A breakthrough made by Kiwi and Australian scientists could have implications for everything from designing better transport to unravelling the mystery of Jupiter's swirling Great Red Spot.

A collaboration between researchers at the University of Otago and University of Queensland set out to learn more about the everyday enigma of turbulence by using the remarkable properties of superfluids - strange quantum fluids able to flow endlessly without any friction.

"Fluid turbulence plays a major role in our everyday lives," said Dr Ashton Bradley, a principal investigator at the Otago-based Dodd-Walls Centre for Photonic and Quantum Technologies.

About 30 per cent of carbon emissions come from transportation, with fluid turbulence playing a significant role.

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"A deeper understanding of turbulence may eventually help create a more sustainable world by improving transport efficiencies."

In their study, just published in the major journal Science, Bradley and colleagues observed never-before-seen negative temperature states of quantum vortices in an experiment.

"Despite being important for modern understanding of turbulent fluids, these states have never been observed in nature," he said.

"They contain significant energy, yet appear to be highly ordered, defying our usual notions of disorder in statistical mechanics."

He describes understanding fluid turbulence as a challenging problem.

"Despite a long history of study, the chaotic nature of turbulence has defied a deep understanding. So much so, that the need for a complete description has been recognised as one of the Clay Mathematics Institute's unsolved 'Millennium Problems'."

An interesting aspect of turbulence was that it had universal properties, meaning turbulent systems on a scale from microscopic to planetary lengths appear to share similar descriptions and characteristics.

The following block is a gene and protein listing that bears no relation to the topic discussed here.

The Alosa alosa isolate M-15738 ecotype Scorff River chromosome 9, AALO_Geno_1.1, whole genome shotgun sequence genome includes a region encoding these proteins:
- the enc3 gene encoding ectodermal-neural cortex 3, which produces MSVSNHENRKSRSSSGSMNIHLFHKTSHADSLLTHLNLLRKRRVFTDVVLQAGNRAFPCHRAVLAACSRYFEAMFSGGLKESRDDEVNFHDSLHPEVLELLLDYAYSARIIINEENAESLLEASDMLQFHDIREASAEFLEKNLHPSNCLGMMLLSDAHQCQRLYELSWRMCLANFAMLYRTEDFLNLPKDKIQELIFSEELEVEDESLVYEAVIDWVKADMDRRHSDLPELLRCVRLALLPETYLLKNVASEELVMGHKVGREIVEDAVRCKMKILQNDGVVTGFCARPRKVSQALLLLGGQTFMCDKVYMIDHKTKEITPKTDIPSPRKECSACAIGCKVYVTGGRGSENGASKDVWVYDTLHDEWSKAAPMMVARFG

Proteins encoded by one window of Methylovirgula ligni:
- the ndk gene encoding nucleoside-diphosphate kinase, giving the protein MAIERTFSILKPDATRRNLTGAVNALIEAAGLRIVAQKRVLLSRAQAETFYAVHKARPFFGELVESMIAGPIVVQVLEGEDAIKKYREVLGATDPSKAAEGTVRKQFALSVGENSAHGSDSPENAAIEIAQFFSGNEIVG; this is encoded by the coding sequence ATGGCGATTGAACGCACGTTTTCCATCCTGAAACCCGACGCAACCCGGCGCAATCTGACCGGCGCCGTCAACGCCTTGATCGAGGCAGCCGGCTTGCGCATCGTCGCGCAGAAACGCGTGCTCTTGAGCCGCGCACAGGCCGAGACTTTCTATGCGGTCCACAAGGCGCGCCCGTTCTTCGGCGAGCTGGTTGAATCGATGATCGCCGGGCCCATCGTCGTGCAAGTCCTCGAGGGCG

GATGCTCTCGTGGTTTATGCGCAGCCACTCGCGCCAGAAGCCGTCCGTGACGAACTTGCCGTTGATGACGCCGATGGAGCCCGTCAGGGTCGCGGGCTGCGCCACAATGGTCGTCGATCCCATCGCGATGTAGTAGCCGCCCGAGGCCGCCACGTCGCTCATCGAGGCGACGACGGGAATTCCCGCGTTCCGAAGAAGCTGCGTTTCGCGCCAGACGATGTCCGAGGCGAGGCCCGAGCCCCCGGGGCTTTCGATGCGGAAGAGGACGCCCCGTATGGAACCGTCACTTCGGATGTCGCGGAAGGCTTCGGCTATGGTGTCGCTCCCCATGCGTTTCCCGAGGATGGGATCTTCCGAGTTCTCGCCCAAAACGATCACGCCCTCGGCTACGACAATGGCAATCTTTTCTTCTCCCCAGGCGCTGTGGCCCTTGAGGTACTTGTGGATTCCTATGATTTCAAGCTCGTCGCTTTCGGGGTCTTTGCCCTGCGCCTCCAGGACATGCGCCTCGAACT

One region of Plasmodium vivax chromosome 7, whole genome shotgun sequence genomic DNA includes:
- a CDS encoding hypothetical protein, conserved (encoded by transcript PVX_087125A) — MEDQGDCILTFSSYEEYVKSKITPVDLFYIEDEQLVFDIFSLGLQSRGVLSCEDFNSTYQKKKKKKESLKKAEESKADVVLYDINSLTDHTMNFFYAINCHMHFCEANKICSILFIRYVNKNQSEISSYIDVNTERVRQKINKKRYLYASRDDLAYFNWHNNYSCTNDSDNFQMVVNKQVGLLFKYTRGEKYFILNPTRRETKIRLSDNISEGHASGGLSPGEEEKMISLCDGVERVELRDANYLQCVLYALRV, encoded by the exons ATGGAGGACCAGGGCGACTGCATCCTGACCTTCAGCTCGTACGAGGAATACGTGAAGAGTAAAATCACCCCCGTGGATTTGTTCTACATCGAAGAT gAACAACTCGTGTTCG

Nobel Laureate Lars Onsager came up with a toy theory for two-dimensional turbulence in 1949. Simply put, it states that if you add enough energy to a 2D system, turbulence will result in the appearance of giant vortices – just like in the atmosphere of Jupiter.

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However, his theory only directly applies to superfluids, where vortices rotated in discrete or quantum steps, and were almost particle-like.

Seventy years on, the Queensland-Otago collaboration observed Onsager's predictions.

Bradley said they utilised the high degree of control available in the Bose-Einstein condensation laboratory in Queensland's Centre of Excellence for Engineered Quantum Systems, using optical manipulation technology pioneered there.

They created a superfluid by cooling a gas of rubidium atoms down to nearly absolute zero temperature, and holding it in the focus of laser beams.

The optical techniques developed allow them to precisely stir vortices into the fluid – much like stirring milk into coffee.

Lead author Dr Tyler Neely, of Queensland, said the amazing thing was that the group achieved this with light and at such a small scale.

"The cores of the vortices created in our system are only about one-tenth of the diameter a human blood cell," he said.

One of the more bizarre aspects of Onsager's theory was that the more energy that was added to the system of vortices, the more concentrated the giant vortices became.

But if these vortices were considered as a gas of particles moving around inside the superfluid, vortex clusters then existed in absolutely negative temperature states, below absolute zero.

"This aspect is really weird," Neely said.

"Absolute negative temperature systems are sometimes described as 'hotter than hot' because they really want to give up their energy to any normal system at positive temperature. This also means that they are extremely fragile.

"Our study counters this intuition by showing that since the vortices are sufficiently isolated inside the superfluid, the negative-temperature vortex clusters can persist for nearly 10 seconds."